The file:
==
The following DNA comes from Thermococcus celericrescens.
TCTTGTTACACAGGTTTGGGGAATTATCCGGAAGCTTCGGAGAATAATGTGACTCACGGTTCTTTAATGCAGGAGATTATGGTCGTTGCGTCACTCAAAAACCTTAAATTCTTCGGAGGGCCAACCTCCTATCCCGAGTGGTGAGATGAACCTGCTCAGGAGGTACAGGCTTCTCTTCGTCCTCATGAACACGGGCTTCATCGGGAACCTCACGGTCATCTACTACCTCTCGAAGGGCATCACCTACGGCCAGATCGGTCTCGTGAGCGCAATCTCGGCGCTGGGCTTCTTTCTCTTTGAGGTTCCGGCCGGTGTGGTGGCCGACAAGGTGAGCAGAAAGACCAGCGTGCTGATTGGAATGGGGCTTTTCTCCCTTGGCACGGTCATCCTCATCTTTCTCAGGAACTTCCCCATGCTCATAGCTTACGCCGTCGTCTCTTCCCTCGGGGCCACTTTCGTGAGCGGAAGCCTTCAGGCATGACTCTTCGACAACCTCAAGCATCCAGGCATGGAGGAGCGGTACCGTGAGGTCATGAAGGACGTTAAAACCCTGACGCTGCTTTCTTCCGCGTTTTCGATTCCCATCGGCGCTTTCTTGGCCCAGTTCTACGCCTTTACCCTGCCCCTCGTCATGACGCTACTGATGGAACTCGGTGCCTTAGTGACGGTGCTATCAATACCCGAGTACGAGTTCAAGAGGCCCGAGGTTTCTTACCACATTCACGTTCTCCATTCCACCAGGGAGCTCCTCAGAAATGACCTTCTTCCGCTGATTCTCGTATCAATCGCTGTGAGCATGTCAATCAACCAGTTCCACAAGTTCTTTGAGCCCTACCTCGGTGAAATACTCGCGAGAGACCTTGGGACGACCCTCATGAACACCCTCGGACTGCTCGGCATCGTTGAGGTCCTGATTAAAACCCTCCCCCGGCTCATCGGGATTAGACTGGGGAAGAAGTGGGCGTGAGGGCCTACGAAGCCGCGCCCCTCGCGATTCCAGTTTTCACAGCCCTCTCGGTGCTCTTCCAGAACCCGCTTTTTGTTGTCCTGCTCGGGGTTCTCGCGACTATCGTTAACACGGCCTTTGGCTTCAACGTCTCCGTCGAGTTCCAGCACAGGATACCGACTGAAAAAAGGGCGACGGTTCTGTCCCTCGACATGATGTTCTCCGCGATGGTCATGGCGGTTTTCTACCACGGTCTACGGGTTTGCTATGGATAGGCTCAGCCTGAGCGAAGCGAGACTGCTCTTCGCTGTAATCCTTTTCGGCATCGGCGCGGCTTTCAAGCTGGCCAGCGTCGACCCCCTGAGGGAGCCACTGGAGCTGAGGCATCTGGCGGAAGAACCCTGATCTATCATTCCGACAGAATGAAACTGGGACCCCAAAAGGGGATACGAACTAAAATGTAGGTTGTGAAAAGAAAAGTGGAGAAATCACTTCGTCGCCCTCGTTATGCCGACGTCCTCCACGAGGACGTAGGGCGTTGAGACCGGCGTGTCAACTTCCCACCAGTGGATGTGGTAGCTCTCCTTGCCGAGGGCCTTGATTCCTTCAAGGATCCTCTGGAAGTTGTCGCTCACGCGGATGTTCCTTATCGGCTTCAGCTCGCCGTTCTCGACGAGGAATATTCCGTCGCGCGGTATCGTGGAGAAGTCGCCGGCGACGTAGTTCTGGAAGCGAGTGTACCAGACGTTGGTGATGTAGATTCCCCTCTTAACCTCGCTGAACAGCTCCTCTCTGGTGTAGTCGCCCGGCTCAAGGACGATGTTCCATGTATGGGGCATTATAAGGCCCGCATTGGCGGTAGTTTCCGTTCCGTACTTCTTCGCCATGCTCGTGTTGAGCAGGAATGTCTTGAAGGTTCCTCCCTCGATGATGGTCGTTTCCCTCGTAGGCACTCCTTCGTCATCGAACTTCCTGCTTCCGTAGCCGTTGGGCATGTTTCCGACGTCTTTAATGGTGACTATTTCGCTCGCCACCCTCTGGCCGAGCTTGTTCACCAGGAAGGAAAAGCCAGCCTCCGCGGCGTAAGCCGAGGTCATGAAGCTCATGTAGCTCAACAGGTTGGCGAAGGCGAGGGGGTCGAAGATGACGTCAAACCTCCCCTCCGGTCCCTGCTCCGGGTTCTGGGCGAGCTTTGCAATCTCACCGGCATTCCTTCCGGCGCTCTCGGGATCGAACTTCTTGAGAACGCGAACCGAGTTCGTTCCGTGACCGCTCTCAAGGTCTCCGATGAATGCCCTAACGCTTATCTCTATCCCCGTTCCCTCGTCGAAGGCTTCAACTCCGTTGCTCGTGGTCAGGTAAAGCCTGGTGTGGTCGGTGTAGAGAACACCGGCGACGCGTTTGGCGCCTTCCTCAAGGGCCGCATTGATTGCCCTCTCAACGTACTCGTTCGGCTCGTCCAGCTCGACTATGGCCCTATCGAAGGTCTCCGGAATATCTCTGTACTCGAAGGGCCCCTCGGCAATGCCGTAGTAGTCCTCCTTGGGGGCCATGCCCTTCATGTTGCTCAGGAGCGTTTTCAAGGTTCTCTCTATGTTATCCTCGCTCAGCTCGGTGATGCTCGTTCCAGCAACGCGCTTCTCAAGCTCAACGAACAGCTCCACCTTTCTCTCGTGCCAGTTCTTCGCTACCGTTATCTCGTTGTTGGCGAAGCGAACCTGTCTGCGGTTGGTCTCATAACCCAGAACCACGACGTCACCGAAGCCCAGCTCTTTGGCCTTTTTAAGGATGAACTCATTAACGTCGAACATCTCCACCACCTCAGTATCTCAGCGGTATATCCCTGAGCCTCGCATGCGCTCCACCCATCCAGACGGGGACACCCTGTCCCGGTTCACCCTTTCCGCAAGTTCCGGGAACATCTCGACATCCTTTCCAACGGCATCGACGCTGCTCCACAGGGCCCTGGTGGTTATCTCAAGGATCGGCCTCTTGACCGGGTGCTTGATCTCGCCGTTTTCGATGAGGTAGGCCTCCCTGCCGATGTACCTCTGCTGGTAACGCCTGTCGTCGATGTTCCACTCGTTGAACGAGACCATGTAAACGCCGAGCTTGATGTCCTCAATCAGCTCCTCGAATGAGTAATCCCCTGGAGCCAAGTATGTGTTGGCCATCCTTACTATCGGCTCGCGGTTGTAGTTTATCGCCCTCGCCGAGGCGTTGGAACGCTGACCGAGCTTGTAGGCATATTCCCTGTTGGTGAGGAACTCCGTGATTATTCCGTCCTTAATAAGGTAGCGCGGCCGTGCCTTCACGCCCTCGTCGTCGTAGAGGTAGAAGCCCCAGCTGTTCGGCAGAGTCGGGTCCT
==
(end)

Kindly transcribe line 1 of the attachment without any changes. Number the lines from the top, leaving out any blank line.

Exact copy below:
The following DNA comes from Thermococcus celericrescens.